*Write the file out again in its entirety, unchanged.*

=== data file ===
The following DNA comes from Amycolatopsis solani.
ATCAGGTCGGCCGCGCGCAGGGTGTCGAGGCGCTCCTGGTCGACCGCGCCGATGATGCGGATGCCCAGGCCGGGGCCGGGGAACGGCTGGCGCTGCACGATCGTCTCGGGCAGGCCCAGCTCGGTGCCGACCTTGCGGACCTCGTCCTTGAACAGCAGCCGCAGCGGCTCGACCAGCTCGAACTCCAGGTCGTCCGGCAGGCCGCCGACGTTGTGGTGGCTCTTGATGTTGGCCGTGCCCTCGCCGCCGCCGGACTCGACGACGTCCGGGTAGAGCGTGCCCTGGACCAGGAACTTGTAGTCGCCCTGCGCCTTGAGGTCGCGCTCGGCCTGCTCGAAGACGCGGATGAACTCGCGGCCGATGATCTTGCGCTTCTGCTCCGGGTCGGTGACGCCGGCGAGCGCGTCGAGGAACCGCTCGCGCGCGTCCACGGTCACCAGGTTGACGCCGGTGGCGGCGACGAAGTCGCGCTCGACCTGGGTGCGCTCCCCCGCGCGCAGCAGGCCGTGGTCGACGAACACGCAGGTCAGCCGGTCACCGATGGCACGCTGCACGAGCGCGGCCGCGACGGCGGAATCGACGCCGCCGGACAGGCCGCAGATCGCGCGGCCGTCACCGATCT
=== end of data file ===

The following DNA comes from Amycolatopsis solani.
ATCAGGTCGGCCGCGCGCAGGGTGTCGAGGCGCTCCTGGTCGACCGCGCCGATGATGCGGATGCCCAGGCCGGGGCCGGGGAACGGCTGGCGCTGCACGATCGTCTCGGGCAGGCCCAGCTCGGTGCCGACCTTGCGGACCTCGTCCTTGAACAGCAGCCGCAGCGGCTCGACCAGCTCGAACTCCAGGTCGTCCGGCAGGCCGCCGACGTTGTGGTGGCTCTTGATGTTGGCCGTGCCCTCGCCGCCGCCGGACTCGACGACGTCCGGGTAGAGCGTGCCCTGGACCAGGAACTTGTAGTCGCCCTGCGCCTTGAGGTCGCGCTCGGCCTGCTCGAAGACGCGGATGAACTCGCGGCCGATGATCTTGCGCTTCTGCTCCGGGTCGGTGACGCCGGCGAGCGCGTCGAGGAACCGCTCGCGCGCGTCCACGGTCACCAGGTTGACGCCGGTGGCGGCGACGAAGTCGCGCTCGACCTGGGTGCGCTCCCCCGCGCGCAGCAGGCCGTGGTCGACGAACACGCAGGTCAGCCGGTCACCGATGGCACGCTGCACGAGCGCGGCCGCGACGGCGGAATCGACGCCGCCGGACAGGCCGCAGATCGCGCGGCCGTCACCGATCT